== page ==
Tomlinson, C. A. (1999). The Differentiated Classroom: Responding to the Needs of all Learners. Vaginia, USA: Association for Supervision and Curriculum Development.
Barsch Learning Style Inventory
Place a check on the appropriate line after each statement.
|1. Can remember more about a subject through listening than reading.||________||________||________|
|2. Follow written directions better than oral directions.||________||________||________|
|3. Like to write things down or take notes for visual review.||________||________||________|
|4. Bear down extremely hard with pen or pencil when writing.||________||________||________|
|5. Require explanations of diagrams, graphs, or visual directions.||________||________||________|
|6. Enjoy working with tools.||________||________||________|
|7. Are skillful and enjoy developing and making graphs and charts.||________||________||________|
|8. Can tell if sounds match when presented with pairs of sounds.||________||________||________|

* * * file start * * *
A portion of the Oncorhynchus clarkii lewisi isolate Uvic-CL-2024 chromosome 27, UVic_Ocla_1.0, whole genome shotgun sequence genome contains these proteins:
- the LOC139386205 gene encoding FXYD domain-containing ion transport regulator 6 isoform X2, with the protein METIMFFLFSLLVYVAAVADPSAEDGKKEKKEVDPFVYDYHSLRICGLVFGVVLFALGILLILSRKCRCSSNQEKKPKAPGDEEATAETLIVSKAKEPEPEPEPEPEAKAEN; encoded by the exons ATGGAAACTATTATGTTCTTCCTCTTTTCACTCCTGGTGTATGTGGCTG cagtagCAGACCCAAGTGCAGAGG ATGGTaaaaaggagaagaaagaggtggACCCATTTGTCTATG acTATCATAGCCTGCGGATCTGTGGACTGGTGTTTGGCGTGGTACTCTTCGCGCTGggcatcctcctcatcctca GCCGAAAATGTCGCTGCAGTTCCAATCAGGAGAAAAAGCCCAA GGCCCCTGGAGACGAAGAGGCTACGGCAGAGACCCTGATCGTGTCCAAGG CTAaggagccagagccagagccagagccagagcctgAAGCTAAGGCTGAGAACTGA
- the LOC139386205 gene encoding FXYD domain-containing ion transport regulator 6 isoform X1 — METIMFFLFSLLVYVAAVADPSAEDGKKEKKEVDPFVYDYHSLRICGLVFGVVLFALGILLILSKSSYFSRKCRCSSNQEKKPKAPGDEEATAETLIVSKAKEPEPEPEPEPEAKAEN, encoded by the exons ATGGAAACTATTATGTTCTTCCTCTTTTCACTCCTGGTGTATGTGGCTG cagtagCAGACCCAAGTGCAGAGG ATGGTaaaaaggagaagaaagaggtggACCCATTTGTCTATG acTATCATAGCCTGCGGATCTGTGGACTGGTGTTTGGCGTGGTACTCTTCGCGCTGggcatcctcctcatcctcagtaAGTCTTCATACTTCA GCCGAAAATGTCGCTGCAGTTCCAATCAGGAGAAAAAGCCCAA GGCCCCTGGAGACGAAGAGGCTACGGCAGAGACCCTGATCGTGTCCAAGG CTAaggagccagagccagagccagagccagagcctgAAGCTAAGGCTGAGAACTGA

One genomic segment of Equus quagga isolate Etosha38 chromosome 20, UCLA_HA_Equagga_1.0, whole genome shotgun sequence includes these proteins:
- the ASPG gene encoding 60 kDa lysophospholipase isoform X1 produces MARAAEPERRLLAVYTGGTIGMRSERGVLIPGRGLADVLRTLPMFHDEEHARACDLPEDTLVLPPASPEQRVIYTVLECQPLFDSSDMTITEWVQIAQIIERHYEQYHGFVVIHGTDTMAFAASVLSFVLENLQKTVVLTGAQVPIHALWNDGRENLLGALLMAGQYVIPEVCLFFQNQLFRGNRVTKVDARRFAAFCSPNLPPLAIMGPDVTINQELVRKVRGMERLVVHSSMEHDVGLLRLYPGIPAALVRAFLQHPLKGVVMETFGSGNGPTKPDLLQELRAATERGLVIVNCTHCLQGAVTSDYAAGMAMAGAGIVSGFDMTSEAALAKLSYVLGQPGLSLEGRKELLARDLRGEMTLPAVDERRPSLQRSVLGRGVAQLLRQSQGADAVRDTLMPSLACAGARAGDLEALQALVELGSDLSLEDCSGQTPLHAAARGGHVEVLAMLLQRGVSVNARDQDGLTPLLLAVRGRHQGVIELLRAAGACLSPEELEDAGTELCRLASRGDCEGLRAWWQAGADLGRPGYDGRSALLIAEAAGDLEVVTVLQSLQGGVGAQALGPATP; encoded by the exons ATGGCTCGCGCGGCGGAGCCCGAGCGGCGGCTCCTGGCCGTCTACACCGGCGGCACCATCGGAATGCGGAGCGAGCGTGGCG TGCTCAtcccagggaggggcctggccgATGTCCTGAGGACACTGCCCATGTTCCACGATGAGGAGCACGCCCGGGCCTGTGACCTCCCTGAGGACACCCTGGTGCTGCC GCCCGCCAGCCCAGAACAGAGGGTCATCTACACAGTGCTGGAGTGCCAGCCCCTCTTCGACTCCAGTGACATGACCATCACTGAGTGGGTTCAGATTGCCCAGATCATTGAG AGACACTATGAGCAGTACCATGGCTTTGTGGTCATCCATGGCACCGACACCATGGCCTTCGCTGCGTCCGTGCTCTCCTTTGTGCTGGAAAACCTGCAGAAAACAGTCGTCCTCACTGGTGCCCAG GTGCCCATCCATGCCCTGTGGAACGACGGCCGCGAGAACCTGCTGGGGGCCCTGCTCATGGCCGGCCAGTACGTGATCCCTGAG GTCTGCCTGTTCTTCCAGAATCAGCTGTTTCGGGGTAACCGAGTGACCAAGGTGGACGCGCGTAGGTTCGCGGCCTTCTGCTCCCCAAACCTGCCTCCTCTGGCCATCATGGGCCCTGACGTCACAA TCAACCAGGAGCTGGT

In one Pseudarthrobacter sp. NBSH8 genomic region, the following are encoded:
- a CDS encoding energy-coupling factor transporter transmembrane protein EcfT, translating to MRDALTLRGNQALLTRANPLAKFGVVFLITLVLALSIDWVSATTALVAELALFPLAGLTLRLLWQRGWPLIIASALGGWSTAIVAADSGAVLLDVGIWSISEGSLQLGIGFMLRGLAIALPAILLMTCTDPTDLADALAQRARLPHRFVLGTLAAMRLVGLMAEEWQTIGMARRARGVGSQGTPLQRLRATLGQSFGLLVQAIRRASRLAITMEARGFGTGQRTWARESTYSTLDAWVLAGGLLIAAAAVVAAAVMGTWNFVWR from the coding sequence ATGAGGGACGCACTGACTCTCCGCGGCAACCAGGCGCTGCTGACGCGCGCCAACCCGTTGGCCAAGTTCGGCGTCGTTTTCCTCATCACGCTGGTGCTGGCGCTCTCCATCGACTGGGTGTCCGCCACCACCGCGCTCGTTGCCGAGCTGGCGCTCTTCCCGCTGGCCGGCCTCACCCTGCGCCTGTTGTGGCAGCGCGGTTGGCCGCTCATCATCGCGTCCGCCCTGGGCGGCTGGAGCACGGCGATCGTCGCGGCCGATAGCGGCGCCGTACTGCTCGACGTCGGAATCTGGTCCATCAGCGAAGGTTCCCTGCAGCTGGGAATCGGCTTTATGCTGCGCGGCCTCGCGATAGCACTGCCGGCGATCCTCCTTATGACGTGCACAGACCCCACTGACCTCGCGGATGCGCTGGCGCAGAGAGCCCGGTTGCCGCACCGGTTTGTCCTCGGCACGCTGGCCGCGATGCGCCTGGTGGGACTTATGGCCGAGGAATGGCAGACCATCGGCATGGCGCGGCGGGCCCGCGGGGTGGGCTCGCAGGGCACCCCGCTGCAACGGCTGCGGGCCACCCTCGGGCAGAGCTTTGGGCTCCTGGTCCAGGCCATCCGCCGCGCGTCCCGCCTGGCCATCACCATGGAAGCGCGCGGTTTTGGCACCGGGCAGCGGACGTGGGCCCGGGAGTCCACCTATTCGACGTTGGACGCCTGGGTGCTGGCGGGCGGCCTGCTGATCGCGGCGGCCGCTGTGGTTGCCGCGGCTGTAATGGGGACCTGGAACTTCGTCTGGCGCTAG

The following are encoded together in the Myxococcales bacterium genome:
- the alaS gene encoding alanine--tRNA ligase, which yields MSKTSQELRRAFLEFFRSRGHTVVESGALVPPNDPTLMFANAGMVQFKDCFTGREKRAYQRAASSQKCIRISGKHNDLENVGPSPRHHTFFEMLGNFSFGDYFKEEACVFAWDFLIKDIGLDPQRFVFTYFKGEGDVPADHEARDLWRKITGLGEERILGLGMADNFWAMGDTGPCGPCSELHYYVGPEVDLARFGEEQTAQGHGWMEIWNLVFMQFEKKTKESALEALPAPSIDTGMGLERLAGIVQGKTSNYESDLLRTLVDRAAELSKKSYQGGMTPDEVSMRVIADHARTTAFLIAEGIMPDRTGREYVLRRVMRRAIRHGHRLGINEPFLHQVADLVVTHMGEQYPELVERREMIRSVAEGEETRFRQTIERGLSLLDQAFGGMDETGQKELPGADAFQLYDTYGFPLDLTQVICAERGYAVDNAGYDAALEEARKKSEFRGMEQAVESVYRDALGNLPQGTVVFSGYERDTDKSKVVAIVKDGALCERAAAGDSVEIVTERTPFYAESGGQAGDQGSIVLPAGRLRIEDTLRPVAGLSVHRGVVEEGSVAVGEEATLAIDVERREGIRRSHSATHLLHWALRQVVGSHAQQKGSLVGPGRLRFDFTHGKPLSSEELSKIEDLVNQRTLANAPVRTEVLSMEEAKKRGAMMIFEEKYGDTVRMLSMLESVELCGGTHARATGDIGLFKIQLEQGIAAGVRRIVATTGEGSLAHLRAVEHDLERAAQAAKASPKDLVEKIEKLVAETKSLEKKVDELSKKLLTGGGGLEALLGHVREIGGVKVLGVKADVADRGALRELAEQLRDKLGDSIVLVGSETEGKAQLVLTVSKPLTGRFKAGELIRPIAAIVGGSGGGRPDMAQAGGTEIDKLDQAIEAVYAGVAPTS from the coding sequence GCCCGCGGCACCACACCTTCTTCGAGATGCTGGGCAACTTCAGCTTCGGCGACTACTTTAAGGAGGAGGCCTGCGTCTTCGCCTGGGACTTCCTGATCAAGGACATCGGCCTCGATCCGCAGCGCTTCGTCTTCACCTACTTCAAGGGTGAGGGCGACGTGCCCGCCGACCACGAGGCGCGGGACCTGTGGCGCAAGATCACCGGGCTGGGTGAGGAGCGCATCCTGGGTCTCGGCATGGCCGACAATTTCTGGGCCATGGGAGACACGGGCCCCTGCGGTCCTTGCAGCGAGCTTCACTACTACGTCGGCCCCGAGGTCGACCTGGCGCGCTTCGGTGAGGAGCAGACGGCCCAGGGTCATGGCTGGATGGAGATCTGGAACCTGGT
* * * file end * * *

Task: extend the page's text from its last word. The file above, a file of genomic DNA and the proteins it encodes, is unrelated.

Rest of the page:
|9. Remember best by writing things down several times.||________||________||________|
|10. Can understand and follow directions of maps.||________||________||________|
|11. Do better at academic subjects by listening to lectures and tapes.||________||________||________|
|12. Play with coins or keys in pockets.||________||________||________|
|13. Learn to spell better by repeating the letters out loud than by writing the word on paper.||________||________||________|
|14. Can better understand a news article by reading about it in the paper than by listening to the radio.||________||________||________|